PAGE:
♦ Titanic: “Avatar. The Way of the Water, by James Cameron
In theaters December 14
Thirteen years after the triumph ofAvatar in theaters (14 million viewers in France), the long-awaited sequel to this spectacular science-fiction film, coupled with an exotic eco-humanist fable, will be released on December 14. Initially planned for 2014, Avatar. The way of the water has, despite its title, nothing to do with James Cameron’s other success, titanicbut uses the characters of the first opus to immerse them in an aquatic environment.
About ten years after the events recounted in the first part, the two heroes, Neytiri and Jake Sully, a former paraplegic soldier whose spirit has been definitively transferred into the blue and athletic body of his na’vi avatar, have founded a family in their distant paradise of Pandora. But the formidable organization that sought to exploit the resources of this planet light years from Earth is back, forcing our heroes to flee to the coast, where cohabitation with another clan proves tense. Three other avatars of the saga are already planned…
♦ Graceful: “Little Nicolas. What are we waiting for to be happy? “, by A. Fredon and B. Massoubre
In theaters on October 12
Two months after the death of Jean-Jacques Sempé, here is a magnificent opportunity to revive its light, fine and delicate line. A tribute to the genius of the designer and his sidekick René Goscinny, this feature film, in theaters on October 12, has nothing to do with the previous attempts to adapt, often laborious, the Little Nicholas. Both documentary and fiction, the film of course takes up the tender and funny chronicle of the daily life of the little schoolboy in short pants. But the character escapes from his stories to lean over the shoulder of his two “dads” in the middle of the creative process.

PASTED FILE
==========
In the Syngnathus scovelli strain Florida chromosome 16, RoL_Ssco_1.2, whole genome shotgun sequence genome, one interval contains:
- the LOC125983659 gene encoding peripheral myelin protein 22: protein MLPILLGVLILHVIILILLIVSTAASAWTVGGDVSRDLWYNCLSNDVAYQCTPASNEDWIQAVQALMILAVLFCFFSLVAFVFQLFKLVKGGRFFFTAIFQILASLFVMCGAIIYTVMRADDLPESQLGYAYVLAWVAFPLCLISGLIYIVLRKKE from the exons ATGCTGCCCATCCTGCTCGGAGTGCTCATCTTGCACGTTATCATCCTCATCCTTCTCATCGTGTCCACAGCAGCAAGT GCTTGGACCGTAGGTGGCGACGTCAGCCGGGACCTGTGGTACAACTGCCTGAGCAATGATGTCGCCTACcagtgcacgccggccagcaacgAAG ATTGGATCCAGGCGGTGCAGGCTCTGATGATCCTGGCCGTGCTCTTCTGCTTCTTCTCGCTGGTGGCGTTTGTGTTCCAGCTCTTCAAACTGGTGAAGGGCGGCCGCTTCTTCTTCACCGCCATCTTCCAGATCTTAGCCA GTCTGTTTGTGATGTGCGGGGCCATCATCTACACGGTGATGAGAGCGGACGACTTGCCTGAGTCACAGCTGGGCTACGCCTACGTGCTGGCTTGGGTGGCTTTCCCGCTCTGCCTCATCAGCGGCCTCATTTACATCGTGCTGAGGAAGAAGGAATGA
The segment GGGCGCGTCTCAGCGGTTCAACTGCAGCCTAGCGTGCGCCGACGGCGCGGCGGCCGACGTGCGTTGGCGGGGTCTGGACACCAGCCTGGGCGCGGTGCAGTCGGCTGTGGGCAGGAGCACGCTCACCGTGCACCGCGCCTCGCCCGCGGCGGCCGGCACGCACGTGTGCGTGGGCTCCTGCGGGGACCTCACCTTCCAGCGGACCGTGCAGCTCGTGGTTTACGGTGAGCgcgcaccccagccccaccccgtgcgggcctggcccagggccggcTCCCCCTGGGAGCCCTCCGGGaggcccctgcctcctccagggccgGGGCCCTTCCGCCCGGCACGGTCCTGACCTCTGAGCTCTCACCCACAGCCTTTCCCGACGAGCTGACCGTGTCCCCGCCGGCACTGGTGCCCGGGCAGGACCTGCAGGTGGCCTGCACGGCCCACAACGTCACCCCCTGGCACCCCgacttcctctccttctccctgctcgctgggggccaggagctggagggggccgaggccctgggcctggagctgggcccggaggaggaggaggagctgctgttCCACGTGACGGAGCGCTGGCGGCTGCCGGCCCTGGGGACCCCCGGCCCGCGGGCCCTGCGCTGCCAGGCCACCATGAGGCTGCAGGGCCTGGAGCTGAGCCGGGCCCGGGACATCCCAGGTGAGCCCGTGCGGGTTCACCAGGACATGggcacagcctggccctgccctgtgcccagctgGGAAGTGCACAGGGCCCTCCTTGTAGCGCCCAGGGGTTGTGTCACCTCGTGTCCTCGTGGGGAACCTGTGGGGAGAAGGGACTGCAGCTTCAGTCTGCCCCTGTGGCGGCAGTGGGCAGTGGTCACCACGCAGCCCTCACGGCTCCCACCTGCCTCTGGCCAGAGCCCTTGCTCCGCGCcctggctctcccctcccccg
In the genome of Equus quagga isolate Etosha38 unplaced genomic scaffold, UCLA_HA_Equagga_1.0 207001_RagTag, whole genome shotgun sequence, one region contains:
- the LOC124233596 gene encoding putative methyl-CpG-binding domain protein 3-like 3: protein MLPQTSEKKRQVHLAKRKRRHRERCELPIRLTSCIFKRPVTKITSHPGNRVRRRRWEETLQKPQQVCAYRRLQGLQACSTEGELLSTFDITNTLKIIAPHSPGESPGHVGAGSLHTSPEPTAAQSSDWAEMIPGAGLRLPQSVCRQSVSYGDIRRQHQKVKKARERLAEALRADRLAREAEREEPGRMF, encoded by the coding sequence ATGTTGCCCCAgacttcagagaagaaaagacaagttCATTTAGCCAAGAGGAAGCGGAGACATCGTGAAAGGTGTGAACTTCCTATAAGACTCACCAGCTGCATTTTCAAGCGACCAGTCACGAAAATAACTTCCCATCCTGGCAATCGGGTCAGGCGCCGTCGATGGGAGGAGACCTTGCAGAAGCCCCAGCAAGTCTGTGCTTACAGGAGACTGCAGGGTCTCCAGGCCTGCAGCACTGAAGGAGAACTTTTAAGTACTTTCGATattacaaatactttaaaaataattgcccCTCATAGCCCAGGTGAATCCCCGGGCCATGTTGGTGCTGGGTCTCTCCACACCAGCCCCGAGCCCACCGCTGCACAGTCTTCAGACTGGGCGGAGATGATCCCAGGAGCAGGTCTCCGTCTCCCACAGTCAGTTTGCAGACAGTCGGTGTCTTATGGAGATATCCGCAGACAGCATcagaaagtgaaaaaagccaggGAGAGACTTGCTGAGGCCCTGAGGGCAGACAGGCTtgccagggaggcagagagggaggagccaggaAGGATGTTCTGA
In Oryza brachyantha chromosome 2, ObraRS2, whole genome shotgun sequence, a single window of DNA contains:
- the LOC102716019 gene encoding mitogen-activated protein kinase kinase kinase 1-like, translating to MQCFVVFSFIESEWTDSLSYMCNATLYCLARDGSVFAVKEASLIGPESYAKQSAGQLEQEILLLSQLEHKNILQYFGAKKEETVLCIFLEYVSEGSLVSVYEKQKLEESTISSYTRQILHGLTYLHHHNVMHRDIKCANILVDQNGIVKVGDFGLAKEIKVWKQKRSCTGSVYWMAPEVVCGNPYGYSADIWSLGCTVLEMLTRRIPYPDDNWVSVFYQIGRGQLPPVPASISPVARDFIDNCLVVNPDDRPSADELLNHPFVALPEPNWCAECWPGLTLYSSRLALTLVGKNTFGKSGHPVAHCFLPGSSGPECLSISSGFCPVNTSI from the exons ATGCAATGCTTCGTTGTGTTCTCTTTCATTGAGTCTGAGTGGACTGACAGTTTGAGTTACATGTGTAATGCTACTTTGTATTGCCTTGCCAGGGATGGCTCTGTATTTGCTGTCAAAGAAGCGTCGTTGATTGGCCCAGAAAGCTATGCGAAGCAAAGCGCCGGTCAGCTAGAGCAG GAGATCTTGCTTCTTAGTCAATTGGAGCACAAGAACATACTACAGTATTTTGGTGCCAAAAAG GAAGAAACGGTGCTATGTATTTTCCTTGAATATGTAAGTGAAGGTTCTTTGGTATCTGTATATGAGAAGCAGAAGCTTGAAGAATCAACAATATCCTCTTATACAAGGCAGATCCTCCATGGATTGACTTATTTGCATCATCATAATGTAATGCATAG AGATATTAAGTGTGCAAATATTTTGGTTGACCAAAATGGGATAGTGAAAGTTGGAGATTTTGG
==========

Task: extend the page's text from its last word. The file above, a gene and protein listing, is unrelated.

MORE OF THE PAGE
This three-way dialogue is an opportunity to evoke the childhood wounds of authors seeking to heal them through their creation. With incredible fidelity to Sempé’s drawing, the superb work on the animation and the staging gives the impression of witnessing the coloring in watercolor of the shots to the rhythm of the movements of the camera. After having had the honors of Cannes, this Little Nicholas won an award for excellence in Annecy Festival.